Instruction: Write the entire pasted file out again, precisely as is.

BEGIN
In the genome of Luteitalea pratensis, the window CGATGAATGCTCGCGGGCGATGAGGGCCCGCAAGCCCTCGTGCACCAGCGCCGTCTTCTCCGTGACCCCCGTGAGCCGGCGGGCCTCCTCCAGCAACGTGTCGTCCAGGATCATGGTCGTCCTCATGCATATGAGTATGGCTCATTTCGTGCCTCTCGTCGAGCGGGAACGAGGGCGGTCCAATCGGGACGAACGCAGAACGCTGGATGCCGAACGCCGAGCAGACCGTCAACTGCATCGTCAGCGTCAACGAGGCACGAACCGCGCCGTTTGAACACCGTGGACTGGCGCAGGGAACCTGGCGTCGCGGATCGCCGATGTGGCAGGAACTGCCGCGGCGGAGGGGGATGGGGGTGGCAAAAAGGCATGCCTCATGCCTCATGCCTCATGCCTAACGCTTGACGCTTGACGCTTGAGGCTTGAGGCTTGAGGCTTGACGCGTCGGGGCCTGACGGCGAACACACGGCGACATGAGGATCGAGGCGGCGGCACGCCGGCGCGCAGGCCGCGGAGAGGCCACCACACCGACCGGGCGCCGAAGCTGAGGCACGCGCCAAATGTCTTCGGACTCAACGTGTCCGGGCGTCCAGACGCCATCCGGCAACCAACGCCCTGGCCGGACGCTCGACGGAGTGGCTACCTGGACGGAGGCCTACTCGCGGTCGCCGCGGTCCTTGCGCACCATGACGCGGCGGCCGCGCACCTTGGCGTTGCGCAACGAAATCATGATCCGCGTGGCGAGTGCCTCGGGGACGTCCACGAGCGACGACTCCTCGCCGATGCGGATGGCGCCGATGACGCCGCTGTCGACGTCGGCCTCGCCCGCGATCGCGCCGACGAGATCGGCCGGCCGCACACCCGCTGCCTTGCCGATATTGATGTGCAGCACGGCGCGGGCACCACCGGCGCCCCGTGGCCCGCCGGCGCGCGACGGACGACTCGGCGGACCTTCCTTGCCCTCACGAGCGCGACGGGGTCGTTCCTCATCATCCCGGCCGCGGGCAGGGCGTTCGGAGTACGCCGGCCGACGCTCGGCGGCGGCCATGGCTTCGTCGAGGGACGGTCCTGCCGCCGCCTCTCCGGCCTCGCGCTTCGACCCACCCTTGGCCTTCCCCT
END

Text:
In the genome of Luteitalea pratensis, the window CGATGAATGCTCGCGGGCGATGAGGGCCCGCAAGCCCTCGTGCACCAGCGCCGTCTTCTCCGTGACCCCCGTGAGCCGGCGGGCCTCCTCCAGCAACGTGTCGTCCAGGATCATGGTCGTCCTCATGCATATGAGTATGGCTCATTTCGTGCCTCTCGTCGAGCGGGAACGAGGGCGGTCCAATCGGGACGAACGCAGAACGCTGGATGCCGAACGCCGAGCAGACCGTCAACTGCATCGTCAGCGTCAACGAGGCACGAACCGCGCCGTTTGAACACCGTGGACTGGCGCAGGGAACCTGGCGTCGCGGATCGCCGATGTGGCAGGAACTGCCGCGGCGGAGGGGGATGGGGGTGGCAAAAAGGCATGCCTCATGCCTCATGCCTCATGCCTAACGCTTGACGCTTGACGCTTGAGGCTTGAGGCTTGAGGCTTGACGCGTCGGGGCCTGACGGCGAACACACGGCGACATGAGGATCGAGGCGGCGGCACGCCGGCGCGCAGGCCGCGGAGAGGCCACCACACCGACCGGGCGCCGAAGCTGAGGCACGCGCCAAATGTCTTCGGACTCAACGTGTCCGGGCGTCCAGACGCCATCCGGCAACCAACGCCCTGGCCGGACGCTCGACGGAGTGGCTACCTGGACGGAGGCCTACTCGCGGTCGCCGCGGTCCTTGCGCACCATGACGCGGCGGCCGCGCACCTTGGCGTTGCGCAACGAAATCATGATCCGCGTGGCGAGTGCCTCGGGGACGTCCACGAGCGACGACTCCTCGCCGATGCGGATGGCGCCGATGACGCCGCTGTCGACGTCGGCCTCGCCCGCGATCGCGCCGACGAGATCGGCCGGCCGCACACCCGCTGCCTTGCCGATATTGATGTGCAGCACGGCGCGGGCACCACCGGCGCCCCGTGGCCCGCCGGCGCGCGACGGACGACTCGGCGGACCTTCCTTGCCCTCACGAGCGCGACGGGGTCGTTCCTCATCATCCCGGCCGCGGGCAGGGCGTTCGGAGTACGCCGGCCGACGCTCGGCGGCGGCCATGGCTTCGTCGAGGGACGGTCCTGCCGCCGCCTCTCCGGCCTCGCGCTTCGACCCACCCTTGGCCTTCCCCT